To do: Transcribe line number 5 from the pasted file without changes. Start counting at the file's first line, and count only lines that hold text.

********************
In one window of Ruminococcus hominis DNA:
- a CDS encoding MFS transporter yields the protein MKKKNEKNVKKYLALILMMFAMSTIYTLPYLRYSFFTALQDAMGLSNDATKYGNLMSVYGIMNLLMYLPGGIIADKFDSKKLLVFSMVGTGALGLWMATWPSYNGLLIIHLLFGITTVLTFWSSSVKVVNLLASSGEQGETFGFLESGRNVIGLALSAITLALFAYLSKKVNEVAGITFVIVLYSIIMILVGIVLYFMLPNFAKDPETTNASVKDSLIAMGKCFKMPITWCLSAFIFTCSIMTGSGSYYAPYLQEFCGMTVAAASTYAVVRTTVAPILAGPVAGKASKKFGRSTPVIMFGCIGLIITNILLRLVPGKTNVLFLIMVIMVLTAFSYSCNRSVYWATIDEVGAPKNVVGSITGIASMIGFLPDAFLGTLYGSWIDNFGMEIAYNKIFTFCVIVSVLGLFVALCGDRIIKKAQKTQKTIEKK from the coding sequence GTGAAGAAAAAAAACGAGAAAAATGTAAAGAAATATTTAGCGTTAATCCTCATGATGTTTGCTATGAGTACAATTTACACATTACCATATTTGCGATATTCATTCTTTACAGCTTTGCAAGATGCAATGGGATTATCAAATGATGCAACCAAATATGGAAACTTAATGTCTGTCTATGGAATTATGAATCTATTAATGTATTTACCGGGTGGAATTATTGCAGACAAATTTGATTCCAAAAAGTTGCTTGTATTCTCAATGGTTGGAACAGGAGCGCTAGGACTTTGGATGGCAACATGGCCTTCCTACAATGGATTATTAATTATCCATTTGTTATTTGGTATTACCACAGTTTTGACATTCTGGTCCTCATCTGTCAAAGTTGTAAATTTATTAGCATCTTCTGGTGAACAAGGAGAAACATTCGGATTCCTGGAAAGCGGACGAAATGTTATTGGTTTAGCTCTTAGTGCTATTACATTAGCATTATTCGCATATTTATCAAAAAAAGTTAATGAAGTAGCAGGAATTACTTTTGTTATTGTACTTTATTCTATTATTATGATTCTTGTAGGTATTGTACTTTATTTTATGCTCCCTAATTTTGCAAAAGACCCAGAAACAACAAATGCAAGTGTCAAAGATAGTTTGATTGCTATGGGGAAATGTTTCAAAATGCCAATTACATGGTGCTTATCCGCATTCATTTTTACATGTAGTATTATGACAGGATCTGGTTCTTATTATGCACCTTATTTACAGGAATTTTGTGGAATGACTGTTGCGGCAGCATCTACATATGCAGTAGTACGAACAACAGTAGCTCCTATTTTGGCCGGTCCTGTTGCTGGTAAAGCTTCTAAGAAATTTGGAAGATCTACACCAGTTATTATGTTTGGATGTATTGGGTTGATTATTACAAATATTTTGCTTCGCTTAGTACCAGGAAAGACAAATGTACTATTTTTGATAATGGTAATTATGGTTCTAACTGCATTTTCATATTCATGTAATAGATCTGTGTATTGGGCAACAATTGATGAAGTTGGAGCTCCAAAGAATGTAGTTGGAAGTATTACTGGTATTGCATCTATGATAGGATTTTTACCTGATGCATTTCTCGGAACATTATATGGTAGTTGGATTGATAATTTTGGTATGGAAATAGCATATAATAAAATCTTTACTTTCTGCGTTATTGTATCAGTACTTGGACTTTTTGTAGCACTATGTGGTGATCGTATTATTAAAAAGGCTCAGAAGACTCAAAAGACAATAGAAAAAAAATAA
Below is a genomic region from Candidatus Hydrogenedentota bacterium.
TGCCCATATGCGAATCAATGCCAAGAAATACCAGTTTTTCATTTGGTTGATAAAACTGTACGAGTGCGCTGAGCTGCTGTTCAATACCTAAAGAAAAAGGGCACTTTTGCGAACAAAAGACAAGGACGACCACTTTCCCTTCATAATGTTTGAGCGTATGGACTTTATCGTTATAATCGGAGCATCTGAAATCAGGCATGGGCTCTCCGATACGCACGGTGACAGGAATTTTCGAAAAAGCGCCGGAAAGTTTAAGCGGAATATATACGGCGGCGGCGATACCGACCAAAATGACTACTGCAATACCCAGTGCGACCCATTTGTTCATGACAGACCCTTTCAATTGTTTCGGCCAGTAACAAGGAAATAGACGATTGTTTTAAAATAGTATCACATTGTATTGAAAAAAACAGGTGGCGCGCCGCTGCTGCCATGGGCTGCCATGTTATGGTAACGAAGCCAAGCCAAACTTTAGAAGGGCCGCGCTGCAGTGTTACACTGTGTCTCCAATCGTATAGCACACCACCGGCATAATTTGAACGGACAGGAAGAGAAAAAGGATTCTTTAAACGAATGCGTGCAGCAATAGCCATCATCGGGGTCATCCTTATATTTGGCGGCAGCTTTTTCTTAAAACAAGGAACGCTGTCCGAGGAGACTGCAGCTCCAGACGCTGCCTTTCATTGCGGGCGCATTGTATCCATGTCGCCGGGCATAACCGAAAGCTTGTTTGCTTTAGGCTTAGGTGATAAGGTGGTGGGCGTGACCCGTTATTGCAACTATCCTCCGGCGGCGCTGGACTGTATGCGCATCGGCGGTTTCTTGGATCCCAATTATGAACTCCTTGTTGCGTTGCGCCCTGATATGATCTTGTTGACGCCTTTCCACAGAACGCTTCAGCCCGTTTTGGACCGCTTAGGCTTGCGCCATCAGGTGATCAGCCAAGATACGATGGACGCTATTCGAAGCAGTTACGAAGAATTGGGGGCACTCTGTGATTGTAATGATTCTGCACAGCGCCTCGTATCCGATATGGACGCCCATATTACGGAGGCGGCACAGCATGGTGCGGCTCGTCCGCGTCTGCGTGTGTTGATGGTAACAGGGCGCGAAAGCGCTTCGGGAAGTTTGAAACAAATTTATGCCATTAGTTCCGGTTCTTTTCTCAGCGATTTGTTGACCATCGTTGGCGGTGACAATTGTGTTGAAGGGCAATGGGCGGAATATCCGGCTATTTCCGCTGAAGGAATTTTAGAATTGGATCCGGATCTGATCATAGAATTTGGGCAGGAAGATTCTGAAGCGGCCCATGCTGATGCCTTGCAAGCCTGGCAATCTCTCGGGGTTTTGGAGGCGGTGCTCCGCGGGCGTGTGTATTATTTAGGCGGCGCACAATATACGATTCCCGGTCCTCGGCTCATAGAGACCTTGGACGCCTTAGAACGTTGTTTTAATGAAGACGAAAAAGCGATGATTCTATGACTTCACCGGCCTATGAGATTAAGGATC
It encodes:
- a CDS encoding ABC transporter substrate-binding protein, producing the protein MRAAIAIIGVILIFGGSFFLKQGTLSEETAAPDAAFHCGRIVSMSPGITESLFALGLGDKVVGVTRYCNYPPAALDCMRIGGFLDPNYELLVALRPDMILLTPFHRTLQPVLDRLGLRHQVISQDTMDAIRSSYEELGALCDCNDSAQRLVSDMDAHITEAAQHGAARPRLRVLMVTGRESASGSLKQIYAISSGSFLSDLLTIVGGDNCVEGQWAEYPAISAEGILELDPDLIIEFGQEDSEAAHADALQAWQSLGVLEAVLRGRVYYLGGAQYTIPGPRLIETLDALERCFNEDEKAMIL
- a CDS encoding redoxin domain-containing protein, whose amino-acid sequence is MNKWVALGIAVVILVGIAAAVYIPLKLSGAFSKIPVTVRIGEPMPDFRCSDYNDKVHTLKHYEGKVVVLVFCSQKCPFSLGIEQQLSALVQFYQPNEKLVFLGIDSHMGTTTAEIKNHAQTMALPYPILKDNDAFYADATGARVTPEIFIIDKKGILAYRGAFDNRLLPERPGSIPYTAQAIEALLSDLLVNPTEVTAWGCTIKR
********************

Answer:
It encodes: